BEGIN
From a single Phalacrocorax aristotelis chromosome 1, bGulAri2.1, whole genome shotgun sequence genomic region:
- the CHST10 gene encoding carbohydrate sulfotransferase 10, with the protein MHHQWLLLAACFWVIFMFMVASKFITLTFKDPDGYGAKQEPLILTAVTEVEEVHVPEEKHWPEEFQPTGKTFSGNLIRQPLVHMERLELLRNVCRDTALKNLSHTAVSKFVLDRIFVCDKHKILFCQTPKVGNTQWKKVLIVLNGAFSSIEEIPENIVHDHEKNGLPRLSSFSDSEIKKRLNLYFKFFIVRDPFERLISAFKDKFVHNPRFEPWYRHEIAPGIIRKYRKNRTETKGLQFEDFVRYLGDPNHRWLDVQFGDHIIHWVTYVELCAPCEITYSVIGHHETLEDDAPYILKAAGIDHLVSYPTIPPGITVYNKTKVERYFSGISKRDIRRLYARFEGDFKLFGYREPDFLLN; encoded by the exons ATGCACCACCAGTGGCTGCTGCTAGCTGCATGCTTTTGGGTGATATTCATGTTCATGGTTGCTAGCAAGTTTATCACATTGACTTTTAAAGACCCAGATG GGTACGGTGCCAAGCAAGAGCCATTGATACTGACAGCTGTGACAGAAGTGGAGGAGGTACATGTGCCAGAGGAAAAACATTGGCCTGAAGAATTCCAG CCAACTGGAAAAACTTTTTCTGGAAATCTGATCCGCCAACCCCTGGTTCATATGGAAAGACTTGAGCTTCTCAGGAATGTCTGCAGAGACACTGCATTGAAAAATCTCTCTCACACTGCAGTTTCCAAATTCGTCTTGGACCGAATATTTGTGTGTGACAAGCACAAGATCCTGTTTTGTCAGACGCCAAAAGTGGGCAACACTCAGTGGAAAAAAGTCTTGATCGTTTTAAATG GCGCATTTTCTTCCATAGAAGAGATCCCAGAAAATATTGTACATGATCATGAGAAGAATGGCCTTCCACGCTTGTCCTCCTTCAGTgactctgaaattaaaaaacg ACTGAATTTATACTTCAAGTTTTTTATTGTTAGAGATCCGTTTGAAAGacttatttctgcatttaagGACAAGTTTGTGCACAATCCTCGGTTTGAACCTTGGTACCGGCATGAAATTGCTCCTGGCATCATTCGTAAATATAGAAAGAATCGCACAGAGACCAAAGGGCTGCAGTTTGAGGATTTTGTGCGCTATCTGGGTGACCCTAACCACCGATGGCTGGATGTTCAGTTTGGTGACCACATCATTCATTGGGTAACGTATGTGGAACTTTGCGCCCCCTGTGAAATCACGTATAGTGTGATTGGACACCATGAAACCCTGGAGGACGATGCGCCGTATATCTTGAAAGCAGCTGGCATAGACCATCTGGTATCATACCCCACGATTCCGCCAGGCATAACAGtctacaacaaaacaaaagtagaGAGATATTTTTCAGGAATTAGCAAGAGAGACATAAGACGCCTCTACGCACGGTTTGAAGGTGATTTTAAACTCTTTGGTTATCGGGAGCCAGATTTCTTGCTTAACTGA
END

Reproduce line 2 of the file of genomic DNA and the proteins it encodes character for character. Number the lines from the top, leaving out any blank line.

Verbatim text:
- the CHST10 gene encoding carbohydrate sulfotransferase 10, with the protein MHHQWLLLAACFWVIFMFMVASKFITLTFKDPDGYGAKQEPLILTAVTEVEEVHVPEEKHWPEEFQPTGKTFSGNLIRQPLVHMERLELLRNVCRDTALKNLSHTAVSKFVLDRIFVCDKHKILFCQTPKVGNTQWKKVLIVLNGAFSSIEEIPENIVHDHEKNGLPRLSSFSDSEIKKRLNLYFKFFIVRDPFERLISAFKDKFVHNPRFEPWYRHEIAPGIIRKYRKNRTETKGLQFEDFVRYLGDPNHRWLDVQFGDHIIHWVTYVELCAPCEITYSVIGHHETLEDDAPYILKAAGIDHLVSYPTIPPGITVYNKTKVERYFSGISKRDIRRLYARFEGDFKLFGYREPDFLLN; encoded by the exons ATGCACCACCAGTGGCTGCTGCTAGCTGCATGCTTTTGGGTGATATTCATGTTCATGGTTGCTAGCAAGTTTATCACATTGACTTTTAAAGACCCAGATG GGTACGGTGCCAAGCAAGAGCCATTGATACTGACAGCTGTGACAGAAGTGGAGGAGGTACATGTGCCAGAGGAAAAACATTGGCCTGAAGAATTCCAG CCAACTGGAAAAACTTTTTCTGGAAATCTGATCCGCCAACCCCTGGTTCATATGGAAAGACTTGAGCTTCTCAGGAATGTCTGCAGAGACACTGCATTGAAAAATCTCTCTCACACTGCAGTTTCCAAATTCGTCTTGGACCGAATATTTGTGTGTGACAAGCACAAGATCCTGTTTTGTCAGACGCCAAAAGTGGGCAACACTCAGTGGAAAAAAGTCTTGATCGTTTTAAATG GCGCATTTTCTTCCATAGAAGAGATCCCAGAAAATATTGTACATGATCATGAGAAGAATGGCCTTCCACGCTTGTCCTCCTTCAGTgactctgaaattaaaaaacg ACTGAATTTATACTTCAAGTTTTTTATTGTTAGAGATCCGTTTGAAAGacttatttctgcatttaagGACAAGTTTGTGCACAATCCTCGGTTTGAACCTTGGTACCGGCATGAAATTGCTCCTGGCATCATTCGTAAATATAGAAAGAATCGCACAGAGACCAAAGGGCTGCAGTTTGAGGATTTTGTGCGCTATCTGGGTGACCCTAACCACCGATGGCTGGATGTTCAGTTTGGTGACCACATCATTCATTGGGTAACGTATGTGGAACTTTGCGCCCCCTGTGAAATCACGTATAGTGTGATTGGACACCATGAAACCCTGGAGGACGATGCGCCGTATATCTTGAAAGCAGCTGGCATAGACCATCTGGTATCATACCCCACGATTCCGCCAGGCATAACAGtctacaacaaaacaaaagtagaGAGATATTTTTCAGGAATTAGCAAGAGAGACATAAGACGCCTCTACGCACGGTTTGAAGGTGATTTTAAACTCTTTGGTTATCGGGAGCCAGATTTCTTGCTTAACTGA